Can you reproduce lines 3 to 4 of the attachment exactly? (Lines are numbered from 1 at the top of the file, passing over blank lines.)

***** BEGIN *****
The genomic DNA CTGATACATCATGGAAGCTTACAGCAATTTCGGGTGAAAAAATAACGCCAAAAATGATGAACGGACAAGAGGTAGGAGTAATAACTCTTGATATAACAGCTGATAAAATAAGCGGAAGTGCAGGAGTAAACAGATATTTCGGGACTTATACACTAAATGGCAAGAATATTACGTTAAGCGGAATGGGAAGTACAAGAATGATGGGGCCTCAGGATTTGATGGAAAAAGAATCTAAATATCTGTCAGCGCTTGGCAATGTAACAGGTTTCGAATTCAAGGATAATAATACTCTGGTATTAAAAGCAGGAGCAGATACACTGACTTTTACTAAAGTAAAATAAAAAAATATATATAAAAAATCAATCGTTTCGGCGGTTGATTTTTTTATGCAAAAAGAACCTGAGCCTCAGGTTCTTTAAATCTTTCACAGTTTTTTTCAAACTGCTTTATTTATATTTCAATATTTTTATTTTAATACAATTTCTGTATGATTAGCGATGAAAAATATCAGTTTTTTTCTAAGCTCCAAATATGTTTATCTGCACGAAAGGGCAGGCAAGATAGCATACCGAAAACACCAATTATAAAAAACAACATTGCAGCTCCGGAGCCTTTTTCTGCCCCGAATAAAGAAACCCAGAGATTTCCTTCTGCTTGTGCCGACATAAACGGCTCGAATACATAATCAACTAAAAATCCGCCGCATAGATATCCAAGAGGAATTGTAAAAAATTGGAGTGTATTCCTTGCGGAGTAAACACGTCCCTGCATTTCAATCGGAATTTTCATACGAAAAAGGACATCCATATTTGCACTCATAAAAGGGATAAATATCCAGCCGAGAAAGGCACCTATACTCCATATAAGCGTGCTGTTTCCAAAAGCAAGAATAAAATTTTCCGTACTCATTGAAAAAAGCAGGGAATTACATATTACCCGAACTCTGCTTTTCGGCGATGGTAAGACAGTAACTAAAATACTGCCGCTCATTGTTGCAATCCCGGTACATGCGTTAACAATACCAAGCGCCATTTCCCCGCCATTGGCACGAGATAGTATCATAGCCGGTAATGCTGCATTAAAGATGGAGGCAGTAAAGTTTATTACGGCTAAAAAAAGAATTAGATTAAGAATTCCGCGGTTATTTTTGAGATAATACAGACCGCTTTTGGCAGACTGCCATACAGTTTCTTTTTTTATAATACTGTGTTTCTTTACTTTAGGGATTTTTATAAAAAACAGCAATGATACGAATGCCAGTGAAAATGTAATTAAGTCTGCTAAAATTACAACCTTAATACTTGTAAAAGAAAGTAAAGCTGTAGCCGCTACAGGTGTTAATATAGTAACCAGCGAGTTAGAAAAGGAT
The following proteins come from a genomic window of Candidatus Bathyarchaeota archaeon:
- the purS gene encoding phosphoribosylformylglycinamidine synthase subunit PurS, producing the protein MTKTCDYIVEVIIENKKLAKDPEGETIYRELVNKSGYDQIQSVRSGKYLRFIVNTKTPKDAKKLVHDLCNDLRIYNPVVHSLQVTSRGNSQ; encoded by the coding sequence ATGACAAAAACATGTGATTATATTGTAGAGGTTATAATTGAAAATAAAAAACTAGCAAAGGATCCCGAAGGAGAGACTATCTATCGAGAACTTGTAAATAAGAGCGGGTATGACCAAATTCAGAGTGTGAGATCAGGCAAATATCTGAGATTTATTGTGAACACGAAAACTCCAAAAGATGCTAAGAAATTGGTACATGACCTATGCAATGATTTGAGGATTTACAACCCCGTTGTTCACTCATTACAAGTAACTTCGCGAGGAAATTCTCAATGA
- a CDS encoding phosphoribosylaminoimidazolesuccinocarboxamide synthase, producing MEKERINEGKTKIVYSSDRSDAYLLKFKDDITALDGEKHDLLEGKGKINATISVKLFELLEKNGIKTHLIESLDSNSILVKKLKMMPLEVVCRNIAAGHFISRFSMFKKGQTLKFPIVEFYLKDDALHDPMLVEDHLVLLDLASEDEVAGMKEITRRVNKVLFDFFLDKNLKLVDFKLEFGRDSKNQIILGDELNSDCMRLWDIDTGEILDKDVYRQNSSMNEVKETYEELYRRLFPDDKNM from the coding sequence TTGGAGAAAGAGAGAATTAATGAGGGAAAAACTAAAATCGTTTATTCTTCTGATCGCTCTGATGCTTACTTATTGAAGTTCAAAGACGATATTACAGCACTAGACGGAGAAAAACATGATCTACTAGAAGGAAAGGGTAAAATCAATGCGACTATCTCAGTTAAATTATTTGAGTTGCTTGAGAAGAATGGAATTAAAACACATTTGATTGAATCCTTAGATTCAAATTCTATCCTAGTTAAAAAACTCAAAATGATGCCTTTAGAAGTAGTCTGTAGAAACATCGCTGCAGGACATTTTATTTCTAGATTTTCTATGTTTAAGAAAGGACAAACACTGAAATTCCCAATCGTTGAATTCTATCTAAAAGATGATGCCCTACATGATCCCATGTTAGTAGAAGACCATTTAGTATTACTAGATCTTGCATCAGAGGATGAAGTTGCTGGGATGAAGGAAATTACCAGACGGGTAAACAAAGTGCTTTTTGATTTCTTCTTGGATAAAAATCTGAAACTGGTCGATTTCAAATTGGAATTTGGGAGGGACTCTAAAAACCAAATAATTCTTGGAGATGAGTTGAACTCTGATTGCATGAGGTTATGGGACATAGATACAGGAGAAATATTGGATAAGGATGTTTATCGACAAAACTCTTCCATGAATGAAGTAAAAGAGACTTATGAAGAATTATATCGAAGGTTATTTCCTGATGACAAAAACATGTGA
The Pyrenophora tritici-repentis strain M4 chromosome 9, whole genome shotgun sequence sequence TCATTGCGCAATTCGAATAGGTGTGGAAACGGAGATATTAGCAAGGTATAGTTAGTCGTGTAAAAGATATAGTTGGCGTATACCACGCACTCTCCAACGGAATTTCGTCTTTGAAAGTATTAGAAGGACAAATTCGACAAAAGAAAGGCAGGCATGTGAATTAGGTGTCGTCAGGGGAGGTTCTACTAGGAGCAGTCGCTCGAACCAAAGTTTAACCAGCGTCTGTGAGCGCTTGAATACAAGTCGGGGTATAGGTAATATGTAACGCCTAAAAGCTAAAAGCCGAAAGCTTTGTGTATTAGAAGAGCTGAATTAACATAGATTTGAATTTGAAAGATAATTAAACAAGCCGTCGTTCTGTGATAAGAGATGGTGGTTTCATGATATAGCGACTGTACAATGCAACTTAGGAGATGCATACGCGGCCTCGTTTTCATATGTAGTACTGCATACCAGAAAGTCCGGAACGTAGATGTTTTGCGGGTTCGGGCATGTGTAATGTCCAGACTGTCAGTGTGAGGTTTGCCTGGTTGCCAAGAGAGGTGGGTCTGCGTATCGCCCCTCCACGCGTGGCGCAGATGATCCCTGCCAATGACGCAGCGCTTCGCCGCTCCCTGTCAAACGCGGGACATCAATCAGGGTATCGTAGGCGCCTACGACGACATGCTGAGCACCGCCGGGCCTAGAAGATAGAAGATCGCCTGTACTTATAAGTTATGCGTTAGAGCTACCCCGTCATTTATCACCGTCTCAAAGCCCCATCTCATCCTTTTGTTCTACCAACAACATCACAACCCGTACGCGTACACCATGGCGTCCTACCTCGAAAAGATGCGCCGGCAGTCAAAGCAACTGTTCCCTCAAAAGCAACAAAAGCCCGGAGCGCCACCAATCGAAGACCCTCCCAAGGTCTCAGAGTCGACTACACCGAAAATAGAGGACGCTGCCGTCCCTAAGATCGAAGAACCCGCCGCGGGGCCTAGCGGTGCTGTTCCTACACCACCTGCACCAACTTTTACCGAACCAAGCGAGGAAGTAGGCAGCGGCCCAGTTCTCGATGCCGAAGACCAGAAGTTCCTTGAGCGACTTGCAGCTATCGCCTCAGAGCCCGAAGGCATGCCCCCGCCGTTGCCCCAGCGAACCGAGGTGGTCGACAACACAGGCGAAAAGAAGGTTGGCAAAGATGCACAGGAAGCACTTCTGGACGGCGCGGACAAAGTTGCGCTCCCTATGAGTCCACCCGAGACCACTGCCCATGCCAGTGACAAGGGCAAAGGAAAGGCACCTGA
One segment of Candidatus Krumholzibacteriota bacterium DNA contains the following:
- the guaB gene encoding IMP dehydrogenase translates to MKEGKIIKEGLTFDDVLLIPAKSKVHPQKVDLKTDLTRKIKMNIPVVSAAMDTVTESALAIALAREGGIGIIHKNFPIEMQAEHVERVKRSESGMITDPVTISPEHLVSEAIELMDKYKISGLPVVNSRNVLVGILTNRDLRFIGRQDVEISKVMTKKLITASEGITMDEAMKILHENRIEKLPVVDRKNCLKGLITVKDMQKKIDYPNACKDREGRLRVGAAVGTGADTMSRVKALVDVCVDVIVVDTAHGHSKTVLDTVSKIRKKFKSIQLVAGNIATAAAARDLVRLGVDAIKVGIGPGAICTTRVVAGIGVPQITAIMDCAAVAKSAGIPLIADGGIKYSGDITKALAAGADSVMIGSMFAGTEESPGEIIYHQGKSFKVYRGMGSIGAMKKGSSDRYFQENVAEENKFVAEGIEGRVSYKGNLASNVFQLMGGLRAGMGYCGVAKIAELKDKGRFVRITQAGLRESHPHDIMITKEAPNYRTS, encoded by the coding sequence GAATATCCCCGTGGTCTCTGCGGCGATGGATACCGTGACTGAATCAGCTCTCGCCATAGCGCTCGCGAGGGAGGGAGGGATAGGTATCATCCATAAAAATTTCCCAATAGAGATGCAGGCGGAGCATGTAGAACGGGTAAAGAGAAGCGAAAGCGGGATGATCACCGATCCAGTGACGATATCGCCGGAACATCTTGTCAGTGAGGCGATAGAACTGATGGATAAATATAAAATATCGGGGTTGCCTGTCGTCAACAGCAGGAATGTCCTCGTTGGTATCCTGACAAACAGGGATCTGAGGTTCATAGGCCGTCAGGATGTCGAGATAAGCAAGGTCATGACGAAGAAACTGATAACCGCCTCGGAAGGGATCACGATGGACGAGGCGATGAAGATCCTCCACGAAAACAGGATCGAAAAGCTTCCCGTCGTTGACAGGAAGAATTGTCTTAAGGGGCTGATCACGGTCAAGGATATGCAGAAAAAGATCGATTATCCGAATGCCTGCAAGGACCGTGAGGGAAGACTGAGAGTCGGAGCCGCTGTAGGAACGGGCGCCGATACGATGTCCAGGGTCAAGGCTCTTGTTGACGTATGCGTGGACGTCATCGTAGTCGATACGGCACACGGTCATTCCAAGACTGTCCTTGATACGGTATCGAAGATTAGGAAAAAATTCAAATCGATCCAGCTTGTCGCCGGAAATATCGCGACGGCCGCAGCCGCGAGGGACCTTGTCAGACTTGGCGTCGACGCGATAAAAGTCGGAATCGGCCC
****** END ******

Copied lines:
- the purS gene encoding phosphoribosylformylglycinamidine synthase subunit PurS, producing the protein MTKTCDYIVEVIIENKKLAKDPEGETIYRELVNKSGYDQIQSVRSGKYLRFIVNTKTPKDAKKLVHDLCNDLRIYNPVVHSLQVTSRGNSQ; encoded by the coding sequence ATGACAAAAACATGTGATTATATTGTAGAGGTTATAATTGAAAATAAAAAACTAGCAAAGGATCCCGAAGGAGAGACTATCTATCGAGAACTTGTAAATAAGAGCGGGTATGACCAAATTCAGAGTGTGAGATCAGGCAAATATCTGAGATTTATTGTGAACACGAAAACTCCAAAAGATGCTAAGAAATTGGTACATGACCTATGCAATGATTTGAGGATTTACAACCCCGTTGTTCACTCATTACAAGTAACTTCGCGAGGAAATTCTCAATGA
- a CDS encoding phosphoribosylaminoimidazolesuccinocarboxamide synthase, producing MEKERINEGKTKIVYSSDRSDAYLLKFKDDITALDGEKHDLLEGKGKINATISVKLFELLEKNGIKTHLIESLDSNSILVKKLKMMPLEVVCRNIAAGHFISRFSMFKKGQTLKFPIVEFYLKDDALHDPMLVEDHLVLLDLASEDEVAGMKEITRRVNKVLFDFFLDKNLKLVDFKLEFGRDSKNQIILGDELNSDCMRLWDIDTGEILDKDVYRQNSSMNEVKETYEELYRRLFPDDKNM from the coding sequence TTGGAGAAAGAGAGAATTAATGAGGGAAAAACTAAAATCGTTTATTCTTCTGATCGCTCTGATGCTTACTTATTGAAGTTCAAAGACGATATTACAGCACTAGACGGAGAAAAACATGATCTACTAGAAGGAAAGGGTAAAATCAATGCGACTATCTCAGTTAAATTATTTGAGTTGCTTGAGAAGAATGGAATTAAAACACATTTGATTGAATCCTTAGATTCAAATTCTATCCTAGTTAAAAAACTCAAAATGATGCCTTTAGAAGTAGTCTGTAGAAACATCGCTGCAGGACATTTTATTTCTAGATTTTCTATGTTTAAGAAAGGACAAACACTGAAATTCCCAATCGTTGAATTCTATCTAAAAGATGATGCCCTACATGATCCCATGTTAGTAGAAGACCATTTAGTATTACTAGATCTTGCATCAGAGGATGAAGTTGCTGGGATGAAGGAAATTACCAGACGGGTAAACAAAGTGCTTTTTGATTTCTTCTTGGATAAAAATCTGAAACTGGTCGATTTCAAATTGGAATTTGGGAGGGACTCTAAAAACCAAATAATTCTTGGAGATGAGTTGAACTCTGATTGCATGAGGTTATGGGACATAGATACAGGAGAAATATTGGATAAGGATGTTTATCGACAAAACTCTTCCATGAATGAAGTAAAAGAGACTTATGAAGAATTATATCGAAGGTTATTTCCTGATGACAAAAACATGTGA